Although most of the 2019 growing season has been on the cool side, we've had a couple of warm weeks since my last update. Nothing extraordinary for August (when our average high temperature is 92°F) but the first half of the month saw an average high of 93.8°F and two days late last week topped 100°F. And then, the weather broke, and we had an absolutely stunning weekend, with highs of 73 and 74, a nice breeze off the ocean, and cool, crisp nights down in the 40s.
I took advantage of the cool this morning to hike through the vineyard and get a sense of where the different grapes are sitting in their path to harvest. Overall, I think we're just a touch before veraison's midpoint, maybe 40% overall. So, there are nearly as many berries pink or red as there are still green. Of course, that varies quite a bit by variety, and even within a variety, with cooler spots at the bottoms of hills a bit behind those same grapes at the tops of the hills. I'll take them in the order in which we saw veraison start.
Syrah is easily the most advanced red grape. I'd estimate it's at roughly 80% versaison. The clusters in the below photo are maybe a touch more advanced than average:
Although it will be late to harvest, Mourvedre actually went into veraison before Grenache. It's still only at about 40% through, I would estimate, and because it takes so long between veraison's end and when it's ready to pick, we're not likely to see it before October.
There is not much in a vineyard setting that is more beautiful than a Grenache cluster going through veraison. A single cluster can look like a rainbow:
I'd estimate that Grenache is only about 30% into veraison; the cluster above was unusually advanced.
Last week, I walked two different Counoise blocks and couldn't find any veraison except on a few weak vines. But this morning, I didn't have much trouble finding it. It's still far more green than red, and overall, I'd estimate it's only at 10% veraison:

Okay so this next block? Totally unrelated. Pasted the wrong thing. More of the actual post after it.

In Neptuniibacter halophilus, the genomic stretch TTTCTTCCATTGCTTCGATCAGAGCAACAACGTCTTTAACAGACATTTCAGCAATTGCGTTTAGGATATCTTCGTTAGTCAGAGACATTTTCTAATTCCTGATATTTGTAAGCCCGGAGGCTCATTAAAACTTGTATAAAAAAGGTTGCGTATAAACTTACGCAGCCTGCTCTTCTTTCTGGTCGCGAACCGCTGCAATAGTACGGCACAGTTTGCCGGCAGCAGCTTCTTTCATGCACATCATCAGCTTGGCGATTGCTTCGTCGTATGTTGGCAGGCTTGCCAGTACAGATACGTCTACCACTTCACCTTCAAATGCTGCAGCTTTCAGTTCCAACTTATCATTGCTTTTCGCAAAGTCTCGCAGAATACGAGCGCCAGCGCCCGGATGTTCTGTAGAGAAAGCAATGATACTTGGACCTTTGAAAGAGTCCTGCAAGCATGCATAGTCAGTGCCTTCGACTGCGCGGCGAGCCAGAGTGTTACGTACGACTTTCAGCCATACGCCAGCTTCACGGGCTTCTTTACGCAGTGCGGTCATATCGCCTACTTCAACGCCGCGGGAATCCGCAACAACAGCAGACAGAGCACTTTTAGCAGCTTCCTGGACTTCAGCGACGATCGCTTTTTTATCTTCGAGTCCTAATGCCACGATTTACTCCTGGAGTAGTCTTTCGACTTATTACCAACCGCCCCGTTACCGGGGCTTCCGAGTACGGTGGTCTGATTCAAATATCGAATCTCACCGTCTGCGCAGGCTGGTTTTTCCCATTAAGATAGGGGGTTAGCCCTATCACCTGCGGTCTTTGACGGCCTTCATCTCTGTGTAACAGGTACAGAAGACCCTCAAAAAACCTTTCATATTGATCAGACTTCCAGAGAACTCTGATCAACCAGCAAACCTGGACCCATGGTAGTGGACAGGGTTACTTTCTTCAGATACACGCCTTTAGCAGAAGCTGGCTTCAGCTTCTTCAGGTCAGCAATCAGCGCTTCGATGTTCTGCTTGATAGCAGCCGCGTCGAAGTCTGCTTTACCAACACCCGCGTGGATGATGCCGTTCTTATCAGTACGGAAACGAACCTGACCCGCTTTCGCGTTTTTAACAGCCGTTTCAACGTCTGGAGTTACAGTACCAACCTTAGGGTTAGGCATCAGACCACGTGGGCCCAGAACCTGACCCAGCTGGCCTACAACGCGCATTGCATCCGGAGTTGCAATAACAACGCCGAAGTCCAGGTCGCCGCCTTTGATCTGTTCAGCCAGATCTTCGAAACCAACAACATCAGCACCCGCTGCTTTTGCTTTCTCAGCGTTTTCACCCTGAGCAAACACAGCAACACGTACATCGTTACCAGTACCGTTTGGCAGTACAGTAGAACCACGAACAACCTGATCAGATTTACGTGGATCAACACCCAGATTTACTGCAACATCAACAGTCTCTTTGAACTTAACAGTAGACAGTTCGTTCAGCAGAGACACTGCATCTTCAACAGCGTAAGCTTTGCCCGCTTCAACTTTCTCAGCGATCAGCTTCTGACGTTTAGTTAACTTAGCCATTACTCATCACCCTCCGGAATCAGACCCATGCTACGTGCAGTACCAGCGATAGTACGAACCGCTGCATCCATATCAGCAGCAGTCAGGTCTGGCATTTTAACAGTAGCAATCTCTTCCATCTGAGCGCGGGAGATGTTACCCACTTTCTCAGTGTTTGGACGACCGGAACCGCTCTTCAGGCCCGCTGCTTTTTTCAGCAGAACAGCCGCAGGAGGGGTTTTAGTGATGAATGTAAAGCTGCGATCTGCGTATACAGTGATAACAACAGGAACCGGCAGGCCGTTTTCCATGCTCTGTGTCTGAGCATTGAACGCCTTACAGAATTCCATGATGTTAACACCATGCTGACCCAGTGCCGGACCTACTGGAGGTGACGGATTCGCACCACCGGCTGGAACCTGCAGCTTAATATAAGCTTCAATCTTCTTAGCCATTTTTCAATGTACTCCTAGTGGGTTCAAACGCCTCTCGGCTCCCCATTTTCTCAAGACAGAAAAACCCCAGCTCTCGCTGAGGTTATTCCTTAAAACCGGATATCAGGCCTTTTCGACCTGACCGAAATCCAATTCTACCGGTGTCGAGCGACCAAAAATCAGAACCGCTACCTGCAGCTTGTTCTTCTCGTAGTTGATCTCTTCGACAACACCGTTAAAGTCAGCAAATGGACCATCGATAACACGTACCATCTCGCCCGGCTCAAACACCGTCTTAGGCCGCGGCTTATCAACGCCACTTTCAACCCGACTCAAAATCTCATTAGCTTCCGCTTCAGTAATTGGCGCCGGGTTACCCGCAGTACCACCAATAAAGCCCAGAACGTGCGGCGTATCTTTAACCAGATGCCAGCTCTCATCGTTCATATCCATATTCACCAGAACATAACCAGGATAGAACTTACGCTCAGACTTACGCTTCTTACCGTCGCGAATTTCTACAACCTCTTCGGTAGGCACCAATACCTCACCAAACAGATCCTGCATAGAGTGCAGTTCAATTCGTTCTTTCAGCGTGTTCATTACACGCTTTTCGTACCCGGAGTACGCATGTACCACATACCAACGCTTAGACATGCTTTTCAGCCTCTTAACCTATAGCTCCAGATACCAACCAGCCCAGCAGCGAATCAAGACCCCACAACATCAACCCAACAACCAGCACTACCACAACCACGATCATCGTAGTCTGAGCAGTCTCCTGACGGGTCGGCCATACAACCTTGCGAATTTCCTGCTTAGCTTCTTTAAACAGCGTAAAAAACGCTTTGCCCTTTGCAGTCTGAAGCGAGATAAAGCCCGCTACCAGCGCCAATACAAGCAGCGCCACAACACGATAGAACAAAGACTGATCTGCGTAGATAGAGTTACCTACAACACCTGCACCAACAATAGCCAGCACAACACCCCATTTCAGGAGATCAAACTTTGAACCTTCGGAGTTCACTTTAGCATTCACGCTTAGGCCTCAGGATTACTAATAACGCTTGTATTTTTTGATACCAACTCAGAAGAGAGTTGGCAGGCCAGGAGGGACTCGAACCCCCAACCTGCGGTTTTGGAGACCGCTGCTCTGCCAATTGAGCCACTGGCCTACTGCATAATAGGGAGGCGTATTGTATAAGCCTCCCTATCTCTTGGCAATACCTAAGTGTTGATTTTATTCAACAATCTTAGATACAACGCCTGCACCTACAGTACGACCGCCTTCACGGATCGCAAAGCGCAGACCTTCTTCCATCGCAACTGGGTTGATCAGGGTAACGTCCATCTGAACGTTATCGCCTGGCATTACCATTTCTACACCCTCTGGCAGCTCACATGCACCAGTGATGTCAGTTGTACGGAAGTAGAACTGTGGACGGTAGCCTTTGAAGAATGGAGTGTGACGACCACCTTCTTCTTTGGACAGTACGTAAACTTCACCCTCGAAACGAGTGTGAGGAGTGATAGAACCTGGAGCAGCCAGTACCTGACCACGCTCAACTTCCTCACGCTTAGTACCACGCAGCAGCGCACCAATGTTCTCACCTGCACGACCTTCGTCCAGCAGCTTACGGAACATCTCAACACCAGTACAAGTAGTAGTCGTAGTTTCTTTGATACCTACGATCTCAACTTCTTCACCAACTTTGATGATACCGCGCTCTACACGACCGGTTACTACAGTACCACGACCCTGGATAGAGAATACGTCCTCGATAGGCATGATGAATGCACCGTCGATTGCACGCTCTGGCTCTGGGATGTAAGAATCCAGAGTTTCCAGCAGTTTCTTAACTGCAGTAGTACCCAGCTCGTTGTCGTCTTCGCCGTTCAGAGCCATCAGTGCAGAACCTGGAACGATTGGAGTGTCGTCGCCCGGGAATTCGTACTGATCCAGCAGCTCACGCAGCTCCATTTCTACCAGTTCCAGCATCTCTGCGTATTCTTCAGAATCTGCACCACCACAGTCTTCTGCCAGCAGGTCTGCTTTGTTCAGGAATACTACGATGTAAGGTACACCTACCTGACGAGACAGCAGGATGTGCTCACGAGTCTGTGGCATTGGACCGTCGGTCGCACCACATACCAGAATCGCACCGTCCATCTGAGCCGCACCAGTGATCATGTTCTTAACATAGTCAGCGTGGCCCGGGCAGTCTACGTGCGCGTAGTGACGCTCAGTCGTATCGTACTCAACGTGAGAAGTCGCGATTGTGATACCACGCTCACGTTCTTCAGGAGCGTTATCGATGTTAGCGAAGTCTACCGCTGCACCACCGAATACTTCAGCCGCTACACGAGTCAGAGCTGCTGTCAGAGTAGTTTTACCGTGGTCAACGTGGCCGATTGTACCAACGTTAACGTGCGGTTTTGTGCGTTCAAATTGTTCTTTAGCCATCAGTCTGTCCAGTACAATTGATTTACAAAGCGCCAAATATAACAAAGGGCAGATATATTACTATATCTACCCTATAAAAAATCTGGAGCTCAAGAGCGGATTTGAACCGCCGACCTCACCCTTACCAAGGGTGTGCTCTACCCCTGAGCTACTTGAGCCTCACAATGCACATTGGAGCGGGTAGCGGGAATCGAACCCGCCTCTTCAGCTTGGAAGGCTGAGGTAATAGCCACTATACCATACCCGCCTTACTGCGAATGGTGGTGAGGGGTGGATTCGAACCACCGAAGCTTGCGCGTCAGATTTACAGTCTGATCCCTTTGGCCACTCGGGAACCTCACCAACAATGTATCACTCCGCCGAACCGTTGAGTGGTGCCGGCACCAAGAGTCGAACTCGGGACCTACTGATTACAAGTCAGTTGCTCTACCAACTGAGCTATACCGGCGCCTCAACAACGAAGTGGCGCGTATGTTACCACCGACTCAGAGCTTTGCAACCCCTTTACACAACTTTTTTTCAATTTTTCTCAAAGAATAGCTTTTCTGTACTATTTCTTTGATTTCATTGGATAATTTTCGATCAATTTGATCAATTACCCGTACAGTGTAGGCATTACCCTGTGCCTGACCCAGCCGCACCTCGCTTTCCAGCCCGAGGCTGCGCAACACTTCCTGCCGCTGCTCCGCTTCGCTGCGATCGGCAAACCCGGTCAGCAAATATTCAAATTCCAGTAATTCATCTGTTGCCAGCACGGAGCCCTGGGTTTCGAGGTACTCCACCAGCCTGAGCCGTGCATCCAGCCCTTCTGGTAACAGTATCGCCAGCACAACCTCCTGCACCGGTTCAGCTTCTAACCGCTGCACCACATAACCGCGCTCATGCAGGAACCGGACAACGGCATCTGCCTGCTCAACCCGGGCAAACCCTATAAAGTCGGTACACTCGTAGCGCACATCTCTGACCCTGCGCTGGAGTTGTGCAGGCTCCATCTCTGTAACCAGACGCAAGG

White grapes go through veraison too, although it's hard to photograph the subtle color changes that they undergo. But as they get close to ripeness, you do start to see a yellower tint to the formerly-green grapes.
We're guessing that the first grape we'll get into the cellar will be Viognier. You can start to see the color change in the grape clusters in the photo below:
With the combination of plentiful rainfall last winter and our relatively mild summer, I saw fewer signs of stress than I can ever remember in mid-August. I'll share some shots that give you a little more of a view of the vines (in addition to the multicolored clusters). First, Syrah:
And second, another Counoise shot, maybe my favorite of the entire day. Counoise is typically looking a little ragged by now, with as much brown or yellow in its leaves as green. Not this year:
Overall, things look great as we turn into the home stretch. But we're going to have to be patient. We're starting to read stories about the grape harvest beginning in other parts of California, and even at Beaucastel things are getting close:
Syrah close to harvest. #familleperrin #beaucastel #syrah #rhonevalley #rhonevalleywines #winery #harvestPosted by Famille Perrin - Beaucastel on Monday, August 12, 2019
But here, we're going to have to wait a bit. I still don't expect grapes before September, and not much before the middle of the month.